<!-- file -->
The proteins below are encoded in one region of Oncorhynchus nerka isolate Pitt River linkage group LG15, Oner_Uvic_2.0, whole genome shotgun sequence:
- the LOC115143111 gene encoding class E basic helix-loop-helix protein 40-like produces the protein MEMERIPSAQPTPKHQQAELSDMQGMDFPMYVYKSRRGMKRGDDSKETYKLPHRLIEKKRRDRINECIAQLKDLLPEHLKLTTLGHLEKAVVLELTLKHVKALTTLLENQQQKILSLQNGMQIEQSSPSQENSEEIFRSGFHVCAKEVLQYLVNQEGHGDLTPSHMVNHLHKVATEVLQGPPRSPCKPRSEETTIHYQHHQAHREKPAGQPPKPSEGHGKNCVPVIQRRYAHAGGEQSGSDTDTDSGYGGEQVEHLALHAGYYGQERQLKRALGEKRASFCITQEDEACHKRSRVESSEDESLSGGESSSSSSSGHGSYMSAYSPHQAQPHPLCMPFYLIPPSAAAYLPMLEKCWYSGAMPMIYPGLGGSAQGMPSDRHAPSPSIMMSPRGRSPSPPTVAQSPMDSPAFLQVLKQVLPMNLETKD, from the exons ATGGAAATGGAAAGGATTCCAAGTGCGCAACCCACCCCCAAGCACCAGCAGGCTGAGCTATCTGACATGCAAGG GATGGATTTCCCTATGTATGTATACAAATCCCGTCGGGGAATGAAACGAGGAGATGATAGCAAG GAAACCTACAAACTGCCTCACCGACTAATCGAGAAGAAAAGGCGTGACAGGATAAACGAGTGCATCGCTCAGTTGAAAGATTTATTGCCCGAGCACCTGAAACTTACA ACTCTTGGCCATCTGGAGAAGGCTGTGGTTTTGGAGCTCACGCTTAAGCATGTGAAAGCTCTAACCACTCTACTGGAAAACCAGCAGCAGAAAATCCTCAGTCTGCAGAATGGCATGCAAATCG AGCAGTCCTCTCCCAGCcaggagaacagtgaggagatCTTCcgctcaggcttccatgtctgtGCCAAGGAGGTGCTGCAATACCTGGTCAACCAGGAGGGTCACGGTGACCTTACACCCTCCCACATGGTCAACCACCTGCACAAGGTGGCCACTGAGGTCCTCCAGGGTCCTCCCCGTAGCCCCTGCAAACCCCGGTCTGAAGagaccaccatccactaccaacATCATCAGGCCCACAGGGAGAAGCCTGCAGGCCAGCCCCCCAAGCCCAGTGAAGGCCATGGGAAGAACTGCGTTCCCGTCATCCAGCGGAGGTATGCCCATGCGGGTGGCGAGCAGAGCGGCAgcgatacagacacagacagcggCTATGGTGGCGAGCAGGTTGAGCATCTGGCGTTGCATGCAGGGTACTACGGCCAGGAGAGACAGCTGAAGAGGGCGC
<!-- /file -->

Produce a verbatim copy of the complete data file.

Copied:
The proteins below are encoded in one region of Oncorhynchus nerka isolate Pitt River linkage group LG15, Oner_Uvic_2.0, whole genome shotgun sequence:
- the LOC115143111 gene encoding class E basic helix-loop-helix protein 40-like produces the protein MEMERIPSAQPTPKHQQAELSDMQGMDFPMYVYKSRRGMKRGDDSKETYKLPHRLIEKKRRDRINECIAQLKDLLPEHLKLTTLGHLEKAVVLELTLKHVKALTTLLENQQQKILSLQNGMQIEQSSPSQENSEEIFRSGFHVCAKEVLQYLVNQEGHGDLTPSHMVNHLHKVATEVLQGPPRSPCKPRSEETTIHYQHHQAHREKPAGQPPKPSEGHGKNCVPVIQRRYAHAGGEQSGSDTDTDSGYGGEQVEHLALHAGYYGQERQLKRALGEKRASFCITQEDEACHKRSRVESSEDESLSGGESSSSSSSGHGSYMSAYSPHQAQPHPLCMPFYLIPPSAAAYLPMLEKCWYSGAMPMIYPGLGGSAQGMPSDRHAPSPSIMMSPRGRSPSPPTVAQSPMDSPAFLQVLKQVLPMNLETKD, from the exons ATGGAAATGGAAAGGATTCCAAGTGCGCAACCCACCCCCAAGCACCAGCAGGCTGAGCTATCTGACATGCAAGG GATGGATTTCCCTATGTATGTATACAAATCCCGTCGGGGAATGAAACGAGGAGATGATAGCAAG GAAACCTACAAACTGCCTCACCGACTAATCGAGAAGAAAAGGCGTGACAGGATAAACGAGTGCATCGCTCAGTTGAAAGATTTATTGCCCGAGCACCTGAAACTTACA ACTCTTGGCCATCTGGAGAAGGCTGTGGTTTTGGAGCTCACGCTTAAGCATGTGAAAGCTCTAACCACTCTACTGGAAAACCAGCAGCAGAAAATCCTCAGTCTGCAGAATGGCATGCAAATCG AGCAGTCCTCTCCCAGCcaggagaacagtgaggagatCTTCcgctcaggcttccatgtctgtGCCAAGGAGGTGCTGCAATACCTGGTCAACCAGGAGGGTCACGGTGACCTTACACCCTCCCACATGGTCAACCACCTGCACAAGGTGGCCACTGAGGTCCTCCAGGGTCCTCCCCGTAGCCCCTGCAAACCCCGGTCTGAAGagaccaccatccactaccaacATCATCAGGCCCACAGGGAGAAGCCTGCAGGCCAGCCCCCCAAGCCCAGTGAAGGCCATGGGAAGAACTGCGTTCCCGTCATCCAGCGGAGGTATGCCCATGCGGGTGGCGAGCAGAGCGGCAgcgatacagacacagacagcggCTATGGTGGCGAGCAGGTTGAGCATCTGGCGTTGCATGCAGGGTACTACGGCCAGGAGAGACAGCTGAAGAGGGCGC